On the evening of January 11, 2012, we are hosting the Washington Online Learning Symposium for state policymakers. Delivering the keynote speech is national expert and former West Virginia Governor Bob Wise, who currently serves as President of the Alliance for Excellent Education and co-chairman of Digital Learning Now!

The saying “knowledge is power” has suffered from overuse, but it’s still true. Next week at the Washington Online Learning Symposium, we will empower policymakers with the knowledge they need to make Ryan’s experience true for every student:

“I love online learning!  It has changed my life.  I really believe that in the future everyone will learn this way!  We will all be able to learn from the very smartest people on Earth, and we will do it at our own pace every day.  Our abilities will matter more than our disabilities.”

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[photo credit: NASA Goddard Space Flight Center]

MiltonReasonVideo

Enduring Legacy: Milton Friedman and Education

Milton Friedman’s contribution to 20th century economics is indisputable. But economics isn’t the only area where he had a vested interest. Friedman had a vision for transforming education through free market principles.

In a 1983 article for Newsweek, Friedman wrote,

Schools are now run by professional bureaucrats. Monopoly and uniformity have replaced competition and diversity… Control by producers has replaced control by consumers…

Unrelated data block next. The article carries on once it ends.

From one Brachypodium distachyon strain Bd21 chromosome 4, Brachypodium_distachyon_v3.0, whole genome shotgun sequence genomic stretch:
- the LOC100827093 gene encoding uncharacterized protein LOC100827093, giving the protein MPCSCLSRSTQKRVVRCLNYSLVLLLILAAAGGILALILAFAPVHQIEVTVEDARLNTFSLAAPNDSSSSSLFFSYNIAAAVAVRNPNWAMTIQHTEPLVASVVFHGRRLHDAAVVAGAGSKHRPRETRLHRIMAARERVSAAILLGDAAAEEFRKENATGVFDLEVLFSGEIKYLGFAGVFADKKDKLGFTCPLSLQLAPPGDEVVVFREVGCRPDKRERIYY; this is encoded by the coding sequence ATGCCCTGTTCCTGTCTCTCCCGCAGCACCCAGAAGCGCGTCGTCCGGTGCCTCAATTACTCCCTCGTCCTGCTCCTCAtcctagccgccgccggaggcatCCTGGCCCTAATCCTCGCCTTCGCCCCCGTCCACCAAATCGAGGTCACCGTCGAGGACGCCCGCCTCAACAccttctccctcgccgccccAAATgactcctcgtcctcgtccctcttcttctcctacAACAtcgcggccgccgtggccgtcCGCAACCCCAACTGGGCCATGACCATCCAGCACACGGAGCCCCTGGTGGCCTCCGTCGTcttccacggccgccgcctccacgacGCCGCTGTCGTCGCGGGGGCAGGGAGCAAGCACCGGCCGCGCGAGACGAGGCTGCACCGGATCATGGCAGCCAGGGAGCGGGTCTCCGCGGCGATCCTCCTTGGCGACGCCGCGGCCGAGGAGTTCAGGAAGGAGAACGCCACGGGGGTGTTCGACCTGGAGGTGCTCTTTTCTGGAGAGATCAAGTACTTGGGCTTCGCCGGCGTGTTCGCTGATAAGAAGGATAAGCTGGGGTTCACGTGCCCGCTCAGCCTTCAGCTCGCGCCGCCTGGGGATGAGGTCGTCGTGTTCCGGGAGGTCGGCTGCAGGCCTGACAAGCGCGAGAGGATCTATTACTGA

You cannot make a monopolistic supplier of a service pay much attention to its customers’ wants—especially when it does not get its funds directly from its customers.

He went on to describe the answer:

The only solution is to break the monopoly, introduce competition and give the customers alternatives.

Thus began the fight for school choice. The Friedman’s ideal model was a voucher system, where parents could choose the kind of education that would meet their child’s needs, and their tax dollars would follow that decision.

In another article for Newsweek, Friedman described the advantages a voucher system would provide:

This plan would harness the enormous potential of a free market to improve the quality of schooling and to broaden the range of alternatives open to our children—black and white, rich and poor, gifted and slow. As in other areas, we can all benefit by using the market: parents, students, taxpayers and teachers.